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Heads or Tails? by f35h
“...and remember, you need to go to the barbers! I will not have you looking scruffy today!"
I grunted, noncommittally and turned over pulling the covers over my head. Mum sighed, and I heard the door close and her car rev up as she left for work.
It was very nearly the end of the summer term, and it was speech day at school. It didn’t start until the afternoon; I only had to get to school for 12:00. So in theory, that meant a lie in. Unfortunately, it also meant that the school had sent a letter home, asking parents to ensure that everyone was wearing the correct uniform, and specifically requesting that boys’ hair was ‘cut well above the collar and the ears, and neatly combed’.
This wasn’t exactly new. The letter was simply stating a long-standing school policy, albeit one which most boys did their best to avoid, preferring our hair as long and, frankly, untidy as we could get away with. My mother, though, like most parents, hated my long, scruffy hair, and on opening the letter, she read it out loud to me with some satisfaction.
“You'll have to pay a visit to the barbers, then." She told me, firmly. “You’re overdue for a haircut anyway." She looked disdainfully at the hair straggling over my ears and collar. “And you can have it cut properly this time. I want you looking smart, for once."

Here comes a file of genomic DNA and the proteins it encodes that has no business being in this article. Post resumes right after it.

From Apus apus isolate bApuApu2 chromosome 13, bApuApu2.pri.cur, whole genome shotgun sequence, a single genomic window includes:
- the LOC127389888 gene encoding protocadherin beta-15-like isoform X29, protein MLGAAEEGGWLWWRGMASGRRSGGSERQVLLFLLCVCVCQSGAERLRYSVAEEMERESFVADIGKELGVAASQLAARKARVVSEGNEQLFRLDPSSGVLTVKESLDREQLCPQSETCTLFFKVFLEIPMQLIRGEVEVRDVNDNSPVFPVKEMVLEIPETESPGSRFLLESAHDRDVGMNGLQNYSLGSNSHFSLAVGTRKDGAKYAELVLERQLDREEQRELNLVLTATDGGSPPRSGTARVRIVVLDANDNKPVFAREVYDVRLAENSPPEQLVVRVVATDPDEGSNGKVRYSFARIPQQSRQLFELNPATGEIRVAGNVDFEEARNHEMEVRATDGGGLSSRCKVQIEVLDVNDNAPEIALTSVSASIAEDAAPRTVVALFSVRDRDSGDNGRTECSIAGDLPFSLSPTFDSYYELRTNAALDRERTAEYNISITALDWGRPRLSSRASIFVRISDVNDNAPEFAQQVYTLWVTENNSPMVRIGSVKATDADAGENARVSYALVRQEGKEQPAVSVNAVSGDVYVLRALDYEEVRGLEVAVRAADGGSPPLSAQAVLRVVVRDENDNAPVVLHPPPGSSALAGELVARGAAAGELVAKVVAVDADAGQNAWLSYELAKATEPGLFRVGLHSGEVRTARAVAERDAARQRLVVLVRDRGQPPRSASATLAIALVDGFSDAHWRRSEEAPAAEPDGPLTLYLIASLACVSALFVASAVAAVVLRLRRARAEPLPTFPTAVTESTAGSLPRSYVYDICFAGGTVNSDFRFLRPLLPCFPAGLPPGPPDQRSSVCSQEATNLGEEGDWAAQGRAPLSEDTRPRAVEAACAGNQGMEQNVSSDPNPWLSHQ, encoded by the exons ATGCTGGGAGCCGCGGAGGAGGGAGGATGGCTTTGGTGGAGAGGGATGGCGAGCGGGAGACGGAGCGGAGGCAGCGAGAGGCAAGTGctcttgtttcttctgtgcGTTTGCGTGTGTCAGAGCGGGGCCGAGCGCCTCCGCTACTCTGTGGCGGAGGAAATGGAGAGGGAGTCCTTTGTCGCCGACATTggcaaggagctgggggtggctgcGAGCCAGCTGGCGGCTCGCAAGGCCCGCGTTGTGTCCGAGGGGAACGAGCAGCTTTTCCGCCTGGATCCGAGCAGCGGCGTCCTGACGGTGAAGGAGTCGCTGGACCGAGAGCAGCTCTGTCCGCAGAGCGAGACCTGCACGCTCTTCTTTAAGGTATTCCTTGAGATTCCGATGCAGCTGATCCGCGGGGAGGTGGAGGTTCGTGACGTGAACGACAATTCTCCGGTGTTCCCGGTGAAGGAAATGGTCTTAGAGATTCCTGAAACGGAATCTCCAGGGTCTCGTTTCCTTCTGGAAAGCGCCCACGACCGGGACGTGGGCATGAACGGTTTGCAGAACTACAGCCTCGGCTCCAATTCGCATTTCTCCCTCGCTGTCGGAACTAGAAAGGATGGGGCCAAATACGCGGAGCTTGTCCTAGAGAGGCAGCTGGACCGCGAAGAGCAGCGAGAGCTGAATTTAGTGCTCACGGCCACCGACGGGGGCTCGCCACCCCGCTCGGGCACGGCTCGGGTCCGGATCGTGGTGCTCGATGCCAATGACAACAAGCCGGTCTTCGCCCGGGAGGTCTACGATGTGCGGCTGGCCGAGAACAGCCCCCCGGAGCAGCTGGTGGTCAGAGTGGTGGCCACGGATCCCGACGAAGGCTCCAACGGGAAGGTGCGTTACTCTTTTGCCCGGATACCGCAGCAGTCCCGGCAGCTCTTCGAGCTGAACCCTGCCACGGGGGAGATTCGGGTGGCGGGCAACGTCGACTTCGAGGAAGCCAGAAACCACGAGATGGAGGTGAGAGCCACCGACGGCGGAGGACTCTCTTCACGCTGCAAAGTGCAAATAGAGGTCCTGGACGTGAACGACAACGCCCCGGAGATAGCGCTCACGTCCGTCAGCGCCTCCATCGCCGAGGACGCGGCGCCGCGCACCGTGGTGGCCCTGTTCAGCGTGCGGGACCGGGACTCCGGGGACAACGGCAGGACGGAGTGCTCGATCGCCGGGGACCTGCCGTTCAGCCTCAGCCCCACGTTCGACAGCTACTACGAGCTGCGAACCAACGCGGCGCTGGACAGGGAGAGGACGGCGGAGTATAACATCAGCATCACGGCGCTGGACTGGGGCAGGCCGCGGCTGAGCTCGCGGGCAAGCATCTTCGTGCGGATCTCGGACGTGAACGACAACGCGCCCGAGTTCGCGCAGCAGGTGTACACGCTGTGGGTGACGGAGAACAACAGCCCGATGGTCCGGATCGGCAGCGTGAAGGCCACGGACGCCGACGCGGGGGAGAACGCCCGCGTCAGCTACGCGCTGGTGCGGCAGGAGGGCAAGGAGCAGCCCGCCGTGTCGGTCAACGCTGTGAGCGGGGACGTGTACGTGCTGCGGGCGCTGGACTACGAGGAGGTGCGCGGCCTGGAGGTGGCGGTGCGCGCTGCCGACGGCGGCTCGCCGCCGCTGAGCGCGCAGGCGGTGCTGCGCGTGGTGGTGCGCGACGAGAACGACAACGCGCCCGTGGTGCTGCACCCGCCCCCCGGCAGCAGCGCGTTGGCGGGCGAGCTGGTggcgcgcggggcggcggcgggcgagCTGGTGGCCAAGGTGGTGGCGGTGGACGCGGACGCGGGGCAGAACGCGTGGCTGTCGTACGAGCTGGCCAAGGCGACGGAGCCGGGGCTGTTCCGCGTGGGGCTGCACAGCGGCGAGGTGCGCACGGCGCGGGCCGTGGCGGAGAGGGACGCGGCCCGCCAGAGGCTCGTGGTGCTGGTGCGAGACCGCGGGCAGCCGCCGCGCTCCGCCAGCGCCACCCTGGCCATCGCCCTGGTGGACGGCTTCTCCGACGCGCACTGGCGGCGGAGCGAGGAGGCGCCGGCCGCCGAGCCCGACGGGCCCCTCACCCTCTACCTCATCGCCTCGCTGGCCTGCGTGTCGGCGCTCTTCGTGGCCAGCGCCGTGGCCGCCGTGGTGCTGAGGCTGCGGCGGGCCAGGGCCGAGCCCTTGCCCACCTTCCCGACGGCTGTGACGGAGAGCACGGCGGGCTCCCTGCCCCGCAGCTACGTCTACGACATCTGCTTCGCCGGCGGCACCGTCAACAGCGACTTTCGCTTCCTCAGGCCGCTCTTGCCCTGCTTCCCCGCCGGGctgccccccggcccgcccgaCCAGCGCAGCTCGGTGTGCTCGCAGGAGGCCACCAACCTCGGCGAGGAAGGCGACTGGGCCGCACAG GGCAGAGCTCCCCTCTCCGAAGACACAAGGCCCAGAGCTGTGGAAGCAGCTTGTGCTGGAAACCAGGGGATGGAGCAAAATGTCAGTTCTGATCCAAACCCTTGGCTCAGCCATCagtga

She’d spent the week since the letter arrived nagging me. “Go to the barbers on your way home, please, Andrew. And I don’t mean for a tiny little trim. Your hair is far too long, and I want you to have a proper short back and sides, like you used to have."
And I’d spent the week prevaricating, my excuses becoming more and more threadbare. This had come to a head last night, and Mum had put her foot down, spelling out exactly what she expected from me. I was to get the bus into town this morning, go to the barbers, ask for a short back and sides, and then meet her at her office, no later than 11:00. She’d then drive us both to school, for speech day.
She wasn’t explicit about what would happen if she wasn’t happy with my haircut, but it was only a ten minute drive to school, and the fact that she wanted me there an hour earlier was….. worrying.